The article, “Boy,11,shot cousin,7,won’t be charged” (Daily dispatch, 04/10/2021, p.2) has been selected as a MAD by Media Monitoring Africa (MMA) for falling short of the ethical and legal principles of reporting on children. The story indirectly identifies the child involved thereby potentially subjecting him to harm.
The article is about an 11-year-old twin boy who shot dead his cousin. The child, along with his twin was playing with their cousin when the firearm he was “fiddling” with went off and killed the seven-year-old boy. In the article, his grandfather who owns the firearm is named thereby indirectly indentifying the child who shot his cousin. The deceased is also named.
MMA is of the view that through naming the deceased and the grandfather who is charged with “unlawful possession of a firearm and ammunition and failure to lock away a firearm in a prescribed safe”, it makes it possible for people to make out the identity of the child who shot the other. Therefore, Daily Dispatch breached the provisions of both the Criminal Procedure Act and the Press Code of Ethics and Conduct for South African Print and Online Media.
Section 154 (3) of the Criminal Procedure Act warns against the direct and indirect identification of children who are accused of crime or who are witnesses at criminal proceedings.
The article reports that the child will not be facing any criminal charge but because he is a potential witness in his grandfather’s court case, the child should not have been identified indirectly or otherwise as this flouts the Criminal Procedure Act.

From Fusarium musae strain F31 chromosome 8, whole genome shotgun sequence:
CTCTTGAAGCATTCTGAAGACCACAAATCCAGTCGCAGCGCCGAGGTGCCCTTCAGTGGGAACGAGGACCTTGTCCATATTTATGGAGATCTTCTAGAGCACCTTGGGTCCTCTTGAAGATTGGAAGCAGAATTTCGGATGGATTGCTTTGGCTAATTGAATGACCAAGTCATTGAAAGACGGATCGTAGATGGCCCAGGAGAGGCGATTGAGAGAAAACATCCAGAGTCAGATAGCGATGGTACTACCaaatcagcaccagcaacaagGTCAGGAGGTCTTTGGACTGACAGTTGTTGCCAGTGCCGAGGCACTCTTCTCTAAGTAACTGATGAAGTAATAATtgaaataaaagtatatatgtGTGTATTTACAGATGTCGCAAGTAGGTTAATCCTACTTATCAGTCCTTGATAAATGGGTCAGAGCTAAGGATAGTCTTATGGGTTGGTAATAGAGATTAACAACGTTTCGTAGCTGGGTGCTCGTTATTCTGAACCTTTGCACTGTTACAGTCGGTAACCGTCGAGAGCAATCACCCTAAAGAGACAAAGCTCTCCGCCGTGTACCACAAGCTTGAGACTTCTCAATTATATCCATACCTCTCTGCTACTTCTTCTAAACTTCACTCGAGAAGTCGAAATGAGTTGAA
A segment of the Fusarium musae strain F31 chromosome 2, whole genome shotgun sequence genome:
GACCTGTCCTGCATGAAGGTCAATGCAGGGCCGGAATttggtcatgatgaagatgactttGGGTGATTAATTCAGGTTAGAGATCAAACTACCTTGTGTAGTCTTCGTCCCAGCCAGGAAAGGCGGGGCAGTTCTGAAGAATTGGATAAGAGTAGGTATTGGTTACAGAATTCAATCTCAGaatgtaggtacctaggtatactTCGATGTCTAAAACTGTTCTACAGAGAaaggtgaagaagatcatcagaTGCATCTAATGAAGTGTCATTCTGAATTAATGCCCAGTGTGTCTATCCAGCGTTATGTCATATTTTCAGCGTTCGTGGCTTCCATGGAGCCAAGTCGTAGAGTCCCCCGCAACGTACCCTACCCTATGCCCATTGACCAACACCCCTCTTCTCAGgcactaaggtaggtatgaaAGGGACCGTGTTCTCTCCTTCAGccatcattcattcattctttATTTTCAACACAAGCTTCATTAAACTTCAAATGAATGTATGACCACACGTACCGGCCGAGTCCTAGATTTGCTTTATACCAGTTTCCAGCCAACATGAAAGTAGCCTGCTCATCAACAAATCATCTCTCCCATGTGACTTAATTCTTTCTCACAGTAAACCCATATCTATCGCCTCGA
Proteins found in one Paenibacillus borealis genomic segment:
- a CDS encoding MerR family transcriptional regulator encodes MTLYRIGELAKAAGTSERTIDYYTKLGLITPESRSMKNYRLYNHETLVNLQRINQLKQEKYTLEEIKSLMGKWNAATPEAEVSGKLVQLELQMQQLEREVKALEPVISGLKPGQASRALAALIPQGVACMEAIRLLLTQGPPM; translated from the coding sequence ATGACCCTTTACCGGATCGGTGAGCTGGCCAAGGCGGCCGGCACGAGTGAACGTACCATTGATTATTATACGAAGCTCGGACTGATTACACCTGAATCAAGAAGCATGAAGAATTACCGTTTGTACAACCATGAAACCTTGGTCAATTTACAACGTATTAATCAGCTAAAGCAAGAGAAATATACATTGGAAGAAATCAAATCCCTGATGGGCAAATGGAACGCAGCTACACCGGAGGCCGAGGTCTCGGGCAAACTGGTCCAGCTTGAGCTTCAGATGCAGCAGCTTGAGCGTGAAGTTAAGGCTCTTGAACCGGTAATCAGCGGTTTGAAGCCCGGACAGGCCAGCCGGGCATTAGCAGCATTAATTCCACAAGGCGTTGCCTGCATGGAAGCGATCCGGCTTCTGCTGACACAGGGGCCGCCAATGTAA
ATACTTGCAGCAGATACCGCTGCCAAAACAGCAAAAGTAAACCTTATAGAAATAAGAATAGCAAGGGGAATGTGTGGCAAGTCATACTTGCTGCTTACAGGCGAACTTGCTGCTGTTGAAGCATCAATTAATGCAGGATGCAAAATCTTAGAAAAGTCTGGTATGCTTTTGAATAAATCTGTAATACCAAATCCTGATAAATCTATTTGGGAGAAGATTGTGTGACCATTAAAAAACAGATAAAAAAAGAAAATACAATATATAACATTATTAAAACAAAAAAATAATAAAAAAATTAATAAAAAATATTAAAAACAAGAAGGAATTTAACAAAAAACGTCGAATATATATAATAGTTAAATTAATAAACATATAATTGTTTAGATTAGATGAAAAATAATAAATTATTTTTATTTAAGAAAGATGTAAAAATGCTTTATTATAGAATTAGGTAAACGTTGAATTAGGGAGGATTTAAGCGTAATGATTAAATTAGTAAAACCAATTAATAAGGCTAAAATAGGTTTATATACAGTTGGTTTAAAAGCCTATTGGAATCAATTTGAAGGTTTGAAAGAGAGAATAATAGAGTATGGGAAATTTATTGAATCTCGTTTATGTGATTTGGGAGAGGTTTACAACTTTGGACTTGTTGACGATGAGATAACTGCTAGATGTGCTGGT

Furthermore, Section 8.1 of the Press Code of Ethics and Conduct for South African Print and Online Media clearly states that the media shall, in the spirit of applying the best interests of the child, “Exercise exceptional care and consideration when reporting about children.” The Section of the Code goes on to state, “If there is any chance that coverage might cause harm of any kind to a child, he or she shall not be interviewed, photographed or identified without the consent of a legal guardian or of a similarly responsible adult and the child (taking into consideration the evolving capacity of the child); and a public interest is evident.”
There is no public interest in knowing the identity of the child. Further, the article does not indicate whether fully informed consent was obtained to identify the child directly or indirectly. Even in instances where consent is obtained, MMA urges the media to perform their duty and act in the best interest of the child by not identifying the child when he might be subjected to harm, including potential harm. By identifying the child, Daily Dispatch has potentially subjected him to harm such as retribution.
According to MMA’s Editorial Guidelines and Principles for Reporting on Children in the Media, “Special attention is to be paid to each child’s right to … be protected from harm and retribution, even potential harm and retribution.”
MMA would like to urge Daily Dispatch to ensure that children’s rights and best interests are prioritised in all its reporting and to find better ways to tell the stories without compromising the safety and/or wellbeing of any child. We call on Daily Dispatch and other media to be extra cautious when reporting on children involved in crimes.
Written by Bantse Pelle
Edited by Lister
 MADs are given to media for irresponsibly reporting on children